Godzilla: King of the Monsters ballyhoo outside the Toho Cinemas near Osaka Station. Photo by Brett Homenick.
How's this for a headline? Godzilla: King of the Monsters (2019) is the best Godzilla film since Godzilla: Final Wars (2004).
Granted, that in and of itself isn't a major accomplishment, as everything else released after Final Wars with Godzilla's name on it has been terrible. But King of the Monsters is genuinely entertaining, and I'd give it a full-throated recommendation.
The movie just works. I was interested in the story, I laughed in the right spots, and I enjoyed the references. (Not only are there the obvious Godzilla references, but there are more than a couple to John Carpenter's The Thing.) What's more, the scope of the movie is truly outstanding. The filmmakers used the worldwide locations to their fullest potential. What can I say? I'm not sure I enjoyed a summer blockbuster so much since the late '90s.
That said, the movie isn't perfect. The biggest flaw is that the monsters are, for the most part, just big monsters. You get very little sense of personality (though they certainly tried with Ghidorah's three heads). I wish more would have been done with Mothra and especially Rodan. Also, the CGI battles seemed a bit generic and basically what I would have expected.
I have to admit that my moviegoing experience was probably helped more than a little by the clever marketing campaign. It's been a lot of fun seeing all the signage and assorted ballyhoo all over Japan. (In contrast, when the 2014 Godzilla came out over here, I remember seeing a few posters in the subway and not much else.) When I walked out of the movie, I was able to buy Godzilla socks in the theater lobby. Who wouldn't want a pair of Godzilla socks?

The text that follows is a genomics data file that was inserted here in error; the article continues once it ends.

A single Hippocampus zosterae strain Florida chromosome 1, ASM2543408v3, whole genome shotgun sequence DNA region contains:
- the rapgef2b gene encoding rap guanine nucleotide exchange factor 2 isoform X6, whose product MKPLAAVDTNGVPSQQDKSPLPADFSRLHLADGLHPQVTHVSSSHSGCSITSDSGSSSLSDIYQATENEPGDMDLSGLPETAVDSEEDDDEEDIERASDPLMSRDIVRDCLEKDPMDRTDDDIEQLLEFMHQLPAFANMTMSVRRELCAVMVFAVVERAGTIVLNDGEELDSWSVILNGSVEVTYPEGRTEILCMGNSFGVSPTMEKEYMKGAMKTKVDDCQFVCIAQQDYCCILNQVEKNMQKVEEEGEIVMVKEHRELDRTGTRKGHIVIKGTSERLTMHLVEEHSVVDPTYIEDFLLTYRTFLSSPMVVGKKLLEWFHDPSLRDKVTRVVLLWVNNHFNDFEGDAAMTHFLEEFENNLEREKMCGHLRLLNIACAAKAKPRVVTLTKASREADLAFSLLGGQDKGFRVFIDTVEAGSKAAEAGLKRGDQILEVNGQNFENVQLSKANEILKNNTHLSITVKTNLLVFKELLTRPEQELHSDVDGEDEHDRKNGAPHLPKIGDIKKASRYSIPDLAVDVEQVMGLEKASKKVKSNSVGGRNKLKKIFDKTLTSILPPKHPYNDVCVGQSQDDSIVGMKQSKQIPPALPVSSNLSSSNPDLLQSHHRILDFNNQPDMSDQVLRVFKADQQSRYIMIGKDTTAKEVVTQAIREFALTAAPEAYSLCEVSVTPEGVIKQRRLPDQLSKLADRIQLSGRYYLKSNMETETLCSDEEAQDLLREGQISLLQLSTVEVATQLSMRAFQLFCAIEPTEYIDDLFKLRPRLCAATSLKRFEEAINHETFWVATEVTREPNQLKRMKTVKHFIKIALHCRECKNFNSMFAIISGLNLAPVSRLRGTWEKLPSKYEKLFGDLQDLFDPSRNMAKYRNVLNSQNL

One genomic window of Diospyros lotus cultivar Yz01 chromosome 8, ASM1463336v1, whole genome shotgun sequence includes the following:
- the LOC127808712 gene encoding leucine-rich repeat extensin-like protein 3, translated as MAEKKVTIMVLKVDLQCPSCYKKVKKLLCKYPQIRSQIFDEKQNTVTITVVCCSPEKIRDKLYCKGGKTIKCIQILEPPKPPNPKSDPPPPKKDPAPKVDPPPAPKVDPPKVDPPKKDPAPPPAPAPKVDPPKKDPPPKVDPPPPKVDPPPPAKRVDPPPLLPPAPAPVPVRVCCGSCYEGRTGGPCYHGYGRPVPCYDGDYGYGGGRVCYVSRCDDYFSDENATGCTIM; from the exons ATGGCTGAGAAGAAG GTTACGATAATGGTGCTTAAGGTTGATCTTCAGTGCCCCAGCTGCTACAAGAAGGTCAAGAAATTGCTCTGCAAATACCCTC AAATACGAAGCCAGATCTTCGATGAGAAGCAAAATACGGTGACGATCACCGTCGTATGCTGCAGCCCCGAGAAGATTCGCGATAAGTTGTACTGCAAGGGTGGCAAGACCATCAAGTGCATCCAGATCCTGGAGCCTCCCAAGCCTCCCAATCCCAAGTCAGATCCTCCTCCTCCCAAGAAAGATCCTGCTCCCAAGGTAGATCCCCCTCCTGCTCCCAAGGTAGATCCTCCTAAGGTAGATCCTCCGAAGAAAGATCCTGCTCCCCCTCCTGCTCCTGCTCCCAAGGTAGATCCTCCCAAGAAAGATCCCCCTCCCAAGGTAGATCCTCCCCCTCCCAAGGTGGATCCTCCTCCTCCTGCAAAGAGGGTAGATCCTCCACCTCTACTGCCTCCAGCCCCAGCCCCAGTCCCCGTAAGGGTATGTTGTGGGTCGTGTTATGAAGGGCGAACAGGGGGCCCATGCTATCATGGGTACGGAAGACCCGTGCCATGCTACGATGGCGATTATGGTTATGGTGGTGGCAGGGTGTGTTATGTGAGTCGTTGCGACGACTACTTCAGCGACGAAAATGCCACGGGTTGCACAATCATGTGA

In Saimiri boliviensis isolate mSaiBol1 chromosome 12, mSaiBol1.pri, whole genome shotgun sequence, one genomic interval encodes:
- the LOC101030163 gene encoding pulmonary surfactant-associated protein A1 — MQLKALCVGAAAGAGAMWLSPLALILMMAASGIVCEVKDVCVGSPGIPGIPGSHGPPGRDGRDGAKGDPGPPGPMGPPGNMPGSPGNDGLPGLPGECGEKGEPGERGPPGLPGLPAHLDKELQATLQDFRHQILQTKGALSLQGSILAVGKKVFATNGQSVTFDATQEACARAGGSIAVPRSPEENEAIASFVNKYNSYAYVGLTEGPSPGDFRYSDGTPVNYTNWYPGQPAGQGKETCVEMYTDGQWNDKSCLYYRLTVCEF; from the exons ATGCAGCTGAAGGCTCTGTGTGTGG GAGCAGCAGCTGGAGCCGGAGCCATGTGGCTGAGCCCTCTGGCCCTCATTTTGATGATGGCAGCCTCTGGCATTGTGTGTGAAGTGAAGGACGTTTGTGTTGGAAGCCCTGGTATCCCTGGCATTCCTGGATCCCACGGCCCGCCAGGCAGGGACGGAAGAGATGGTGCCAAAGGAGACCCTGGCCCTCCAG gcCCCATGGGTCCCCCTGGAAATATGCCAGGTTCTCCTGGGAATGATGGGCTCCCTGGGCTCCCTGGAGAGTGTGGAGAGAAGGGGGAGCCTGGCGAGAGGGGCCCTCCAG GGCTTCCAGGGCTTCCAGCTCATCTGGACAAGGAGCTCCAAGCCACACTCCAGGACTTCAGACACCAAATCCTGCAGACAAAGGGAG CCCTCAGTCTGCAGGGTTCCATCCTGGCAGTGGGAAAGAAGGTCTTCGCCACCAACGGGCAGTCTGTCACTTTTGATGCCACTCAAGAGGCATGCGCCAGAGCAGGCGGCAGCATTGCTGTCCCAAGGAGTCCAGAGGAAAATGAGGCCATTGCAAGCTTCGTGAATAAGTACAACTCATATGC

In summary, Michael Dougherty got it right where Gareth Edwards got it so woefully wrong. The 2014 Godzilla was one of the driest, dullest, and blandest movies I've seen in a while. The most interesting characters (to the extent there were any) were killed off far too soon. The marketing campaign was oddly misleading, making it seem as if it were Godzilla (and not the MUTOs) sending us back to the Stone Age. Suffice it to say, Legendary Pictures and Michael Dougherty took note of the many ways in which the previous film failed and made a winner.
Oh, and Bear McCreary knocked it out of the park with his versions of Akira Ifukube and Yuji Koseki's music. Again, this team just nailed it.
By the way, there's a nice tribute to Yoshimitsu Banno and Haruo Nakajima at the end of the credits (right before the obligatory post-credits sequence). It's well worth seeing.
My verdict: It's the Godzilla movie we've been waiting for since 2004.